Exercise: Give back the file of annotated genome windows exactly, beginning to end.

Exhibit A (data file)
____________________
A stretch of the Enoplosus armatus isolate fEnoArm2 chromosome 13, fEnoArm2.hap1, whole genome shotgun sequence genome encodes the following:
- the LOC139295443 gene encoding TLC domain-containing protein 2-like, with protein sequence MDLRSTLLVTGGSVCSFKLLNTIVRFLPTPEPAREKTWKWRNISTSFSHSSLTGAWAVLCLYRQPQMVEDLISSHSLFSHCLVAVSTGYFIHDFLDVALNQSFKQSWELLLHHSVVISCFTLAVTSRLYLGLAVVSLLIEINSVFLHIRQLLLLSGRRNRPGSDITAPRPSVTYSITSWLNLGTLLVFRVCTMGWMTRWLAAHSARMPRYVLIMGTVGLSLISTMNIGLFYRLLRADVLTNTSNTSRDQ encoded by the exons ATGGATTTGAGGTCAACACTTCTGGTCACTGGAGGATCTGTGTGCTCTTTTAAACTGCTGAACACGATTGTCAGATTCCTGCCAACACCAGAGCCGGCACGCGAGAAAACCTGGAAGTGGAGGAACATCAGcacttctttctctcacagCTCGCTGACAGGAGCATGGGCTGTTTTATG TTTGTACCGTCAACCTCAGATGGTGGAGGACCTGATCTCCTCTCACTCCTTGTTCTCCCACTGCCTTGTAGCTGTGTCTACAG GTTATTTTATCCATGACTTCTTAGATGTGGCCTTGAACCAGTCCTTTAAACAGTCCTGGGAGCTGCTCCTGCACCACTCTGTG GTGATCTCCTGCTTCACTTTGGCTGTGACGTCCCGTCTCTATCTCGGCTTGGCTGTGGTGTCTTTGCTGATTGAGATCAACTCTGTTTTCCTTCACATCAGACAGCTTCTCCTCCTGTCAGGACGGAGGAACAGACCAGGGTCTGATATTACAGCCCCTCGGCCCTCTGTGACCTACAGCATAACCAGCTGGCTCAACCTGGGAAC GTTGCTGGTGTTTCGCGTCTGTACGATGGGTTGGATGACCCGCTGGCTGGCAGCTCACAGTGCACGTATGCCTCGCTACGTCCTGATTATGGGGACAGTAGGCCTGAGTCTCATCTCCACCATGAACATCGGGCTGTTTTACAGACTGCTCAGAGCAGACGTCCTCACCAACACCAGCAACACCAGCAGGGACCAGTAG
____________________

A stretch of the Enoplosus armatus isolate fEnoArm2 chromosome 13, fEnoArm2.hap1, whole genome shotgun sequence genome encodes the following:
- the LOC139295443 gene encoding TLC domain-containing protein 2-like, with protein sequence MDLRSTLLVTGGSVCSFKLLNTIVRFLPTPEPAREKTWKWRNISTSFSHSSLTGAWAVLCLYRQPQMVEDLISSHSLFSHCLVAVSTGYFIHDFLDVALNQSFKQSWELLLHHSVVISCFTLAVTSRLYLGLAVVSLLIEINSVFLHIRQLLLLSGRRNRPGSDITAPRPSVTYSITSWLNLGTLLVFRVCTMGWMTRWLAAHSARMPRYVLIMGTVGLSLISTMNIGLFYRLLRADVLTNTSNTSRDQ encoded by the exons ATGGATTTGAGGTCAACACTTCTGGTCACTGGAGGATCTGTGTGCTCTTTTAAACTGCTGAACACGATTGTCAGATTCCTGCCAACACCAGAGCCGGCACGCGAGAAAACCTGGAAGTGGAGGAACATCAGcacttctttctctcacagCTCGCTGACAGGAGCATGGGCTGTTTTATG TTTGTACCGTCAACCTCAGATGGTGGAGGACCTGATCTCCTCTCACTCCTTGTTCTCCCACTGCCTTGTAGCTGTGTCTACAG GTTATTTTATCCATGACTTCTTAGATGTGGCCTTGAACCAGTCCTTTAAACAGTCCTGGGAGCTGCTCCTGCACCACTCTGTG GTGATCTCCTGCTTCACTTTGGCTGTGACGTCCCGTCTCTATCTCGGCTTGGCTGTGGTGTCTTTGCTGATTGAGATCAACTCTGTTTTCCTTCACATCAGACAGCTTCTCCTCCTGTCAGGACGGAGGAACAGACCAGGGTCTGATATTACAGCCCCTCGGCCCTCTGTGACCTACAGCATAACCAGCTGGCTCAACCTGGGAAC GTTGCTGGTGTTTCGCGTCTGTACGATGGGTTGGATGACCCGCTGGCTGGCAGCTCACAGTGCACGTATGCCTCGCTACGTCCTGATTATGGGGACAGTAGGCCTGAGTCTCATCTCCACCATGAACATCGGGCTGTTTTACAGACTGCTCAGAGCAGACGTCCTCACCAACACCAGCAACACCAGCAGGGACCAGTAG